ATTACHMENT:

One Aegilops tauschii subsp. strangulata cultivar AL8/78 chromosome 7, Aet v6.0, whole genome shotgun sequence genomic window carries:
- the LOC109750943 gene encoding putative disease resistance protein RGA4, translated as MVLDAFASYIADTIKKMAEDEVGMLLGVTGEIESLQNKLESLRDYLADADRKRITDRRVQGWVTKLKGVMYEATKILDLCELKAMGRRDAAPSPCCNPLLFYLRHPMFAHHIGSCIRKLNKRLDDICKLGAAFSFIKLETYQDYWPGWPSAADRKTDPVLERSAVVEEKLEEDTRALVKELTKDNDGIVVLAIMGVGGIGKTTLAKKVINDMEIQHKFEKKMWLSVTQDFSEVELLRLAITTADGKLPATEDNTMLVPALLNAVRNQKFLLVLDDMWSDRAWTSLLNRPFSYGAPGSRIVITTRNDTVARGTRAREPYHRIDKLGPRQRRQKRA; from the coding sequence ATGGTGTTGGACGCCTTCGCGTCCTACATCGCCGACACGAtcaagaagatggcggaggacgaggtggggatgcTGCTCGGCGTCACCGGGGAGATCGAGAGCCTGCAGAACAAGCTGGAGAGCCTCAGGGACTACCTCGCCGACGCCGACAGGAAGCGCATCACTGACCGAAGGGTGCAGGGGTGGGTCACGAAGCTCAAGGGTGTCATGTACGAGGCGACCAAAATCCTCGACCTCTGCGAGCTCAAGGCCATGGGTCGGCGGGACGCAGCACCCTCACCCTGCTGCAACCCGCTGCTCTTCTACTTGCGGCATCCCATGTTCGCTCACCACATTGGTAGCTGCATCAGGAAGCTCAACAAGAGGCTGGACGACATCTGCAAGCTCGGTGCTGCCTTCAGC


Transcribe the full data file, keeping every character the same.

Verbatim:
One Aegilops tauschii subsp. strangulata cultivar AL8/78 chromosome 7, Aet v6.0, whole genome shotgun sequence genomic window carries:
- the LOC109750943 gene encoding putative disease resistance protein RGA4, translated as MVLDAFASYIADTIKKMAEDEVGMLLGVTGEIESLQNKLESLRDYLADADRKRITDRRVQGWVTKLKGVMYEATKILDLCELKAMGRRDAAPSPCCNPLLFYLRHPMFAHHIGSCIRKLNKRLDDICKLGAAFSFIKLETYQDYWPGWPSAADRKTDPVLERSAVVEEKLEEDTRALVKELTKDNDGIVVLAIMGVGGIGKTTLAKKVINDMEIQHKFEKKMWLSVTQDFSEVELLRLAITTADGKLPATEDNTMLVPALLNAVRNQKFLLVLDDMWSDRAWTSLLNRPFSYGAPGSRIVITTRNDTVARGTRAREPYHRIDKLGPRQRRQKRA; from the coding sequence ATGGTGTTGGACGCCTTCGCGTCCTACATCGCCGACACGAtcaagaagatggcggaggacgaggtggggatgcTGCTCGGCGTCACCGGGGAGATCGAGAGCCTGCAGAACAAGCTGGAGAGCCTCAGGGACTACCTCGCCGACGCCGACAGGAAGCGCATCACTGACCGAAGGGTGCAGGGGTGGGTCACGAAGCTCAAGGGTGTCATGTACGAGGCGACCAAAATCCTCGACCTCTGCGAGCTCAAGGCCATGGGTCGGCGGGACGCAGCACCCTCACCCTGCTGCAACCCGCTGCTCTTCTACTTGCGGCATCCCATGTTCGCTCACCACATTGGTAGCTGCATCAGGAAGCTCAACAAGAGGCTGGACGACATCTGCAAGCTCGGTGCTGCCTTCAGC